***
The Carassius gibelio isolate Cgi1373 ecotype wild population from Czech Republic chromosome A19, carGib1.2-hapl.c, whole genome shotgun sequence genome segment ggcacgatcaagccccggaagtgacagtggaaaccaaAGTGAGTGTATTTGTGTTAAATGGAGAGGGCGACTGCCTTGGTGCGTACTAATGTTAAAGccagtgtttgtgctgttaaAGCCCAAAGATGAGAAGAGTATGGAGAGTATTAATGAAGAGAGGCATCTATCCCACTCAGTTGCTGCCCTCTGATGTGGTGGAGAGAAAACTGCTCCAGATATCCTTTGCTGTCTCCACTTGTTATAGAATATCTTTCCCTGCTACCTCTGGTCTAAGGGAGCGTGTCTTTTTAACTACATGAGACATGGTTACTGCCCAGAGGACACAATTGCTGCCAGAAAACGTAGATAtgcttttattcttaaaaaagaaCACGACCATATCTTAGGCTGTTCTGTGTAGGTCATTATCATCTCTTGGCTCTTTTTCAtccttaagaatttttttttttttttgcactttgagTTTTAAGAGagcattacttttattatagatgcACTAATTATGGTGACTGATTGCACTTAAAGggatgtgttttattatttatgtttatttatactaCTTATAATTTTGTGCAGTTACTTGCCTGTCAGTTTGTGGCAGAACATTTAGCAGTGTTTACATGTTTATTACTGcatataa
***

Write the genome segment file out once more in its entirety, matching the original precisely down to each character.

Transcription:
The Carassius gibelio isolate Cgi1373 ecotype wild population from Czech Republic chromosome A19, carGib1.2-hapl.c, whole genome shotgun sequence genome segment ggcacgatcaagccccggaagtgacagtggaaaccaaAGTGAGTGTATTTGTGTTAAATGGAGAGGGCGACTGCCTTGGTGCGTACTAATGTTAAAGccagtgtttgtgctgttaaAGCCCAAAGATGAGAAGAGTATGGAGAGTATTAATGAAGAGAGGCATCTATCCCACTCAGTTGCTGCCCTCTGATGTGGTGGAGAGAAAACTGCTCCAGATATCCTTTGCTGTCTCCACTTGTTATAGAATATCTTTCCCTGCTACCTCTGGTCTAAGGGAGCGTGTCTTTTTAACTACATGAGACATGGTTACTGCCCAGAGGACACAATTGCTGCCAGAAAACGTAGATAtgcttttattcttaaaaaagaaCACGACCATATCTTAGGCTGTTCTGTGTAGGTCATTATCATCTCTTGGCTCTTTTTCAtccttaagaatttttttttttttttgcactttgagTTTTAAGAGagcattacttttattatagatgcACTAATTATGGTGACTGATTGCACTTAAAGggatgtgttttattatttatgtttatttatactaCTTATAATTTTGTGCAGTTACTTGCCTGTCAGTTTGTGGCAGAACATTTAGCAGTGTTTACATGTTTATTACTGcatataa